February 28, 2014 | by Michael K. Lavers
John Kerry speaks to Ugandan president over anti-gay law

Gay News, Washington Blade, John Kerry

Secretary of State John Kerry s (photo public domain)

Secretary of State John Kerry on Thursday expressed the United States’ “deep disappointment” with Ugandan President Yoweri Museveni over his decision to sign his country’s so-called Anti-Homosexuality Bill into law.

The State Department said Kerry noted to Museveni during their telephone call that his decision to sign the measure “complicates the U.S. relationship with Uganda.”

“He also raised U.S. concerns that this discriminatory law poses a threat to the safety and security of Uganda’s LGBT community, and urged President Museveni to ensure the safety and protection of all Ugandan citizens,” said the State Department. “The two also discussed the law’s negative impact on public health efforts including those to address HIV/AIDS, as well as on tourism and foreign investment in Uganda.”

Uzra Zeya, acting assistant secretary of the Bureau of Democracy, Human Rights and Labor at the State Department, described the law as “very regressive” and “very disturbing” during an interview with the Washington Blade on Friday.

“It complicates our relationship with Uganda,” said Zeya. “We have deep concerns about the law posing a threat to the safety and security of the LGBT community, but also the safety and protection of all Ugandan citizens.”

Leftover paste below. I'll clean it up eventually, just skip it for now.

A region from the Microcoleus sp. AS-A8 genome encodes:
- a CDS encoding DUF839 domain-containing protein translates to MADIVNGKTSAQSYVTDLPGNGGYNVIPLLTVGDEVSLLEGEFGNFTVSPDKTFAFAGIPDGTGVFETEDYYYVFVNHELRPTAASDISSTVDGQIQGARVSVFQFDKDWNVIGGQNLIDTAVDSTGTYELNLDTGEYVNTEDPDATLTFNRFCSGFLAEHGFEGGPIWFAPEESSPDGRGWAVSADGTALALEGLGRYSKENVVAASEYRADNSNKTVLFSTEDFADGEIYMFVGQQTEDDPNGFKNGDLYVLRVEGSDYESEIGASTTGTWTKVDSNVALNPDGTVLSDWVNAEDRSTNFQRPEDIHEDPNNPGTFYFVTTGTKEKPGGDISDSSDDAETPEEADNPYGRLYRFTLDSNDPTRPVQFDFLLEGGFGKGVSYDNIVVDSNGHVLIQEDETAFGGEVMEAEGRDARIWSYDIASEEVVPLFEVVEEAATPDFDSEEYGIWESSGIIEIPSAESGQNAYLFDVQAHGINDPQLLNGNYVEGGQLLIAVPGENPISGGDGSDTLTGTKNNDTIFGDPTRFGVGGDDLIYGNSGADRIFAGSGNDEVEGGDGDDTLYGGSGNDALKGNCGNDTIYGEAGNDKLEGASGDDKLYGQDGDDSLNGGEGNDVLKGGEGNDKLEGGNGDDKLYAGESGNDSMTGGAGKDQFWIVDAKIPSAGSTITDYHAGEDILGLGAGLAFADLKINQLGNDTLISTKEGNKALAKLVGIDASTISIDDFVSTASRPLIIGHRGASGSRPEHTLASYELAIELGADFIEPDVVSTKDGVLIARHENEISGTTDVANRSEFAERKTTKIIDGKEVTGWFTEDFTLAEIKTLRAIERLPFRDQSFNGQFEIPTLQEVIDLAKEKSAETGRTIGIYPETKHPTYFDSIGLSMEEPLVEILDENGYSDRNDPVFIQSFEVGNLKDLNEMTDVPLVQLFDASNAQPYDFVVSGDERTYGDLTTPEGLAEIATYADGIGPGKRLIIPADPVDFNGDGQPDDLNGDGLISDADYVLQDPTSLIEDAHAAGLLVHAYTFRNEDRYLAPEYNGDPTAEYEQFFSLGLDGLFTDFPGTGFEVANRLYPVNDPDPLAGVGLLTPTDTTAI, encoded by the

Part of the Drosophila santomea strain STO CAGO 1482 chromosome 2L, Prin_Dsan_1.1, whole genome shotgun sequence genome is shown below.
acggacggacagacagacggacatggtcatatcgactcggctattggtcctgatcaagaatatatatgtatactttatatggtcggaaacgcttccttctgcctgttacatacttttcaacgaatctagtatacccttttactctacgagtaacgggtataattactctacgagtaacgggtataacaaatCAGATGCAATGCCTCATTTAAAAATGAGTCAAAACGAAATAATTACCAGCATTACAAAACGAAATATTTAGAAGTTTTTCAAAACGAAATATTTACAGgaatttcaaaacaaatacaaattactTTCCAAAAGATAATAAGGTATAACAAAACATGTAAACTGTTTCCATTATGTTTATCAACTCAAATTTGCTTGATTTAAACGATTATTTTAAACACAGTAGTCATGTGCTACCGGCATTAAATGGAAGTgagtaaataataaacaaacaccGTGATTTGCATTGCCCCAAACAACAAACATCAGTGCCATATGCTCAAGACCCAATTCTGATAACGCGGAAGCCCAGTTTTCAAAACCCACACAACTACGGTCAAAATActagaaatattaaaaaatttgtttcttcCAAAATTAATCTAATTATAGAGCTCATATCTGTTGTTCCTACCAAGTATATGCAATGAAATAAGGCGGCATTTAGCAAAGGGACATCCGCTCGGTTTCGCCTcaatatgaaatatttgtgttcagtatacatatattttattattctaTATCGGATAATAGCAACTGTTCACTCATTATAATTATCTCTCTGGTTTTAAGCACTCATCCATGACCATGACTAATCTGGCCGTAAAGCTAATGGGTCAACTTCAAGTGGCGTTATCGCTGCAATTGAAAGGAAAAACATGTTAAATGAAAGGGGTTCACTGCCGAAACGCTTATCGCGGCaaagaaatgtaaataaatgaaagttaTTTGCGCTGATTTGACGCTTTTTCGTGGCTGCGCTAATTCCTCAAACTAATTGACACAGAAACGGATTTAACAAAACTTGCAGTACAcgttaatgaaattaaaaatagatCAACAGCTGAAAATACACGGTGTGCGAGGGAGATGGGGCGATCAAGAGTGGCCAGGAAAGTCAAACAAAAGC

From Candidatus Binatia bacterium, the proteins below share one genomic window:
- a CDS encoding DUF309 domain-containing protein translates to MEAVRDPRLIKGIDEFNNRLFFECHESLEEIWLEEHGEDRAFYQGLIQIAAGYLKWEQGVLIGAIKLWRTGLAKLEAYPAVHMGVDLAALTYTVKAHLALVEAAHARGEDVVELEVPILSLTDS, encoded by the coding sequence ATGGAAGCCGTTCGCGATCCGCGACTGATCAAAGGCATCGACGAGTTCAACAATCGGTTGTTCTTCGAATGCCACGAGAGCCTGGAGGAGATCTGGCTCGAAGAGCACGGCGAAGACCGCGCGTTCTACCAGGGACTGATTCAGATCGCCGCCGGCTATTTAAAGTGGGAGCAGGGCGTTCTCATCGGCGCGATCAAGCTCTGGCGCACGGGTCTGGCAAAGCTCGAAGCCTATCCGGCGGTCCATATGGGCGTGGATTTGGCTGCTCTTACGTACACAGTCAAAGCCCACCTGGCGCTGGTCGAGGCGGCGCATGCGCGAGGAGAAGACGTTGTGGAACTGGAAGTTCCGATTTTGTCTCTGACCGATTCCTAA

Kerry spoke with Museveni on the same day the State Department released its 2013 Human Rights Report that, among other things, documents anti-LGBT discrimination and violence around the world. Frank Mugisha, executive director of Sexual Minorities Uganda, a Ugandan LGBT advocacy group, met with U.S. Ambassador to the U.N. Samantha Power earlier this week to discuss the signing of the Anti-Homosexuality Bill and his inclusion in a tabloid’s list of the country’s “200 top homos” it published on Feb. 25.

The Obama administration is currently reviewing its relationship with Uganda after Museveni signed the anti-gay measure into law.

“The community is very scared, very worried,” Dickson Mujuni of the RPL AIDS Foundation told the Blade earlier on Friday during a telephone interview from Kampala, the Ugandan capital. “They’re underground.”

Michael K. Lavers has been a staff writer for the Washington Blade since May 2012. The passage of Maryland's same-sex marriage law, the HIV/AIDS epidemic, the burgeoning LGBT rights movement in Latin America and the consecration of gay New Hampshire Bishop V. Gene Robinson are among the many stories he has covered since his career began in 2002. Follow Michael

3 Comments
  • Meanwhile, it’s time to urge US African Safari companies to stop offering tours to Uganda and hold them accountable for promoting suffering and endangering GLBT people in the country if they don’t.

  • This Video documentary on anti-gay attitudes in Uganda should be sent to US safari tour operators to urge them to stop doing business with the country and let them know it’s because they won’t support this or promote tourism with such attitudes.

    http://www.youtube.com/watch?v=fV0tS6G8NNU

  • Tbe parallels to Nazi Germany are just uncanny. It is imperative that the U.S. suspend all foreign aid to Uganda immediately and join an international boycott similar to what was done in South Africa.

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